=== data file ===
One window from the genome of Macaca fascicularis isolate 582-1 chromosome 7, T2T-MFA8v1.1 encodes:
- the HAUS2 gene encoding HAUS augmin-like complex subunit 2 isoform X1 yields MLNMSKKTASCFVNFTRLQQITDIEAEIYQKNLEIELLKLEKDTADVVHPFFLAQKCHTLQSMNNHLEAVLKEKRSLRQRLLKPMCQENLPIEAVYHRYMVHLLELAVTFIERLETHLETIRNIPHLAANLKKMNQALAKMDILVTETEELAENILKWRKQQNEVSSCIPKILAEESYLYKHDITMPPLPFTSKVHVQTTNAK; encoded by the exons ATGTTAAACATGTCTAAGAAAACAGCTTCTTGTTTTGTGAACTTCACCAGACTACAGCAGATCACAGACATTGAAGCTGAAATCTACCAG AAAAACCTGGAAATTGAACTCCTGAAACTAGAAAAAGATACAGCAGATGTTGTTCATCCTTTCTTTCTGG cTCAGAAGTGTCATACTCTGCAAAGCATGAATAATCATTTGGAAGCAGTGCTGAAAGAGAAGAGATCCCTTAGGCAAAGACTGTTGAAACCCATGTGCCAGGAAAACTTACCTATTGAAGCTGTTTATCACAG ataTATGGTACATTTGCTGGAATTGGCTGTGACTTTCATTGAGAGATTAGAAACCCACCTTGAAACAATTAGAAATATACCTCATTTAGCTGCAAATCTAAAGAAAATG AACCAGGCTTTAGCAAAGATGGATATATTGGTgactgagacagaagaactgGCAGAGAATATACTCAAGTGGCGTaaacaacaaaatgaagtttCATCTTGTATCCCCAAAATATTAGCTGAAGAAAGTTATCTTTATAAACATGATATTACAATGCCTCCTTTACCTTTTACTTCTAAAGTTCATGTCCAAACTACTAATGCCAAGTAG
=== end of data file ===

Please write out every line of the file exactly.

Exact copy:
One window from the genome of Macaca fascicularis isolate 582-1 chromosome 7, T2T-MFA8v1.1 encodes:
- the HAUS2 gene encoding HAUS augmin-like complex subunit 2 isoform X1 yields MLNMSKKTASCFVNFTRLQQITDIEAEIYQKNLEIELLKLEKDTADVVHPFFLAQKCHTLQSMNNHLEAVLKEKRSLRQRLLKPMCQENLPIEAVYHRYMVHLLELAVTFIERLETHLETIRNIPHLAANLKKMNQALAKMDILVTETEELAENILKWRKQQNEVSSCIPKILAEESYLYKHDITMPPLPFTSKVHVQTTNAK; encoded by the exons ATGTTAAACATGTCTAAGAAAACAGCTTCTTGTTTTGTGAACTTCACCAGACTACAGCAGATCACAGACATTGAAGCTGAAATCTACCAG AAAAACCTGGAAATTGAACTCCTGAAACTAGAAAAAGATACAGCAGATGTTGTTCATCCTTTCTTTCTGG cTCAGAAGTGTCATACTCTGCAAAGCATGAATAATCATTTGGAAGCAGTGCTGAAAGAGAAGAGATCCCTTAGGCAAAGACTGTTGAAACCCATGTGCCAGGAAAACTTACCTATTGAAGCTGTTTATCACAG ataTATGGTACATTTGCTGGAATTGGCTGTGACTTTCATTGAGAGATTAGAAACCCACCTTGAAACAATTAGAAATATACCTCATTTAGCTGCAAATCTAAAGAAAATG AACCAGGCTTTAGCAAAGATGGATATATTGGTgactgagacagaagaactgGCAGAGAATATACTCAAGTGGCGTaaacaacaaaatgaagtttCATCTTGTATCCCCAAAATATTAGCTGAAGAAAGTTATCTTTATAAACATGATATTACAATGCCTCCTTTACCTTTTACTTCTAAAGTTCATGTCCAAACTACTAATGCCAAGTAG